Back-End Specificities

Back-end stories, when they relate to CRUD operations, must contain a Fields section and list the relevant fields for the story.

The back-end story for a sign-in feature, for instance, could have the following fields:

  • Username *
  • Password *
  • Password (repeat) *
  • Birthday
  • Terms and conditions *

The * sign identifies fields that are mandatory.

Acceptance Criteria

Acceptance criteria will help:

  • Implement the feature as accurately as possible,
  • Test the feature implemented,
  • Decide if a delivered feature is accepted (by the PM or team lead) or not.

For a sign-in feature, the front-end acceptance criteria could be:

  • Disable sign-in button by default
  • Validate email format (to avoid typos)
  • Enable sign-in button when email and password fields have been filled
  • Show error message above sign-in form if sign-in failed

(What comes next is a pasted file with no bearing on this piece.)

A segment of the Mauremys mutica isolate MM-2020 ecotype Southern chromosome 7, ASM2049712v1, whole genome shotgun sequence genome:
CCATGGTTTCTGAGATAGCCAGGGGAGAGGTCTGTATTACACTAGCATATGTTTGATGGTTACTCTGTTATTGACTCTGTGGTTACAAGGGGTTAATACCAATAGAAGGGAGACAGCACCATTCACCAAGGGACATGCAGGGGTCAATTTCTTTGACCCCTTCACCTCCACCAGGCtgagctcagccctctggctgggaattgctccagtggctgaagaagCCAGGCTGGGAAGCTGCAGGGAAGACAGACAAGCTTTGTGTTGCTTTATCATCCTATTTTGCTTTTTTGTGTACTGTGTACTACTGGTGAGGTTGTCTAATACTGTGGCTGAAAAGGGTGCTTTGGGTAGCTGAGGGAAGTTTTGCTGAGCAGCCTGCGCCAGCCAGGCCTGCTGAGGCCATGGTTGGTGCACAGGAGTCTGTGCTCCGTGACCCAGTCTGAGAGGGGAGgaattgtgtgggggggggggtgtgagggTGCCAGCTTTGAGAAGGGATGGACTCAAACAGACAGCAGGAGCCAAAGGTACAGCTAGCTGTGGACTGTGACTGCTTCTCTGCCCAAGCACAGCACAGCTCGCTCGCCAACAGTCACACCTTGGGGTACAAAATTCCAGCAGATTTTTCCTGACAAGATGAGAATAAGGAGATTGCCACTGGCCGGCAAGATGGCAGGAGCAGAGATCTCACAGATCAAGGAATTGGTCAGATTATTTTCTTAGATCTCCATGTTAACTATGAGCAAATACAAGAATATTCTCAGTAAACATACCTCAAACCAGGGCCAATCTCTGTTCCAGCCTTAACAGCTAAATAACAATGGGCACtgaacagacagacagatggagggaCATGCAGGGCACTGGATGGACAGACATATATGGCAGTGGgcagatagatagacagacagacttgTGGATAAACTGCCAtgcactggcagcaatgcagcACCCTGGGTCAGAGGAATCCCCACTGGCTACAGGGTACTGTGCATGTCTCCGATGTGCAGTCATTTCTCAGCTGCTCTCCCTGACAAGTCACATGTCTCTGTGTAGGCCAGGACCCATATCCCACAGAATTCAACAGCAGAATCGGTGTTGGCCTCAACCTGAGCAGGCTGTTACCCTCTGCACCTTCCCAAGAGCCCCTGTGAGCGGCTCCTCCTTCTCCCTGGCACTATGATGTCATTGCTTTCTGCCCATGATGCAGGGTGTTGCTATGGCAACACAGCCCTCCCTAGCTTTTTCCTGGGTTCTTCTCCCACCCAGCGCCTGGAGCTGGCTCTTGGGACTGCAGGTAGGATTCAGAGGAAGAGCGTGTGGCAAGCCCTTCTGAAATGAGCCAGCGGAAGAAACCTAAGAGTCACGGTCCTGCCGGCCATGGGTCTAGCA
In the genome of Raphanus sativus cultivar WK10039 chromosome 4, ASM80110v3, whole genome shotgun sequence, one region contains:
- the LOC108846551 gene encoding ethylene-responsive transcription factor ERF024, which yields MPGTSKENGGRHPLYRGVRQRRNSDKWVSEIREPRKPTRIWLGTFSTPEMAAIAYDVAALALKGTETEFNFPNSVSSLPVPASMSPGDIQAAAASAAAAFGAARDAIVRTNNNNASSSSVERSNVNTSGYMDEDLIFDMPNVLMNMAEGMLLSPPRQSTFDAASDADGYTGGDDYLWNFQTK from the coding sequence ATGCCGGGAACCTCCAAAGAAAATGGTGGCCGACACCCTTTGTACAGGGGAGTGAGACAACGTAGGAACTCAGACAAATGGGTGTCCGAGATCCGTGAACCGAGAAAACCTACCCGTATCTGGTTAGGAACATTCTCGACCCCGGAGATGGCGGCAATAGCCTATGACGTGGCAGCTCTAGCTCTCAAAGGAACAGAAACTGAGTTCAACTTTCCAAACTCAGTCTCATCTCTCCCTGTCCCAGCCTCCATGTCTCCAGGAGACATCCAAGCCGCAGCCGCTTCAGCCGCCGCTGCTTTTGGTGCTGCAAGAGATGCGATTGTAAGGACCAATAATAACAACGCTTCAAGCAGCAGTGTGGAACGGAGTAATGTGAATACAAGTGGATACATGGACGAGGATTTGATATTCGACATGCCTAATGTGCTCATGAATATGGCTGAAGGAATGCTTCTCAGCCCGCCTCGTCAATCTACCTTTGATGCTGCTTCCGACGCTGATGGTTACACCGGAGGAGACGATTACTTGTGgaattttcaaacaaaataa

Issues go through mutiple development states whose names vary between tools. But the key states and workflows are actually similar.


This is the defaut state when adding a new issue to the backlog.

At this point, no work has been done yet

In Progress

The assigned team member started working on the task.


  • A new branch has been checked out from the development branch.
  • All commits related to this story will be pushed to the new branch.

Code Review

The assigned team member finished working on the task.


  • A pull request for this branch has been opened OR, if a work in progress pull request had been opened already, the suffix [WIP] has been removed from the pull request title.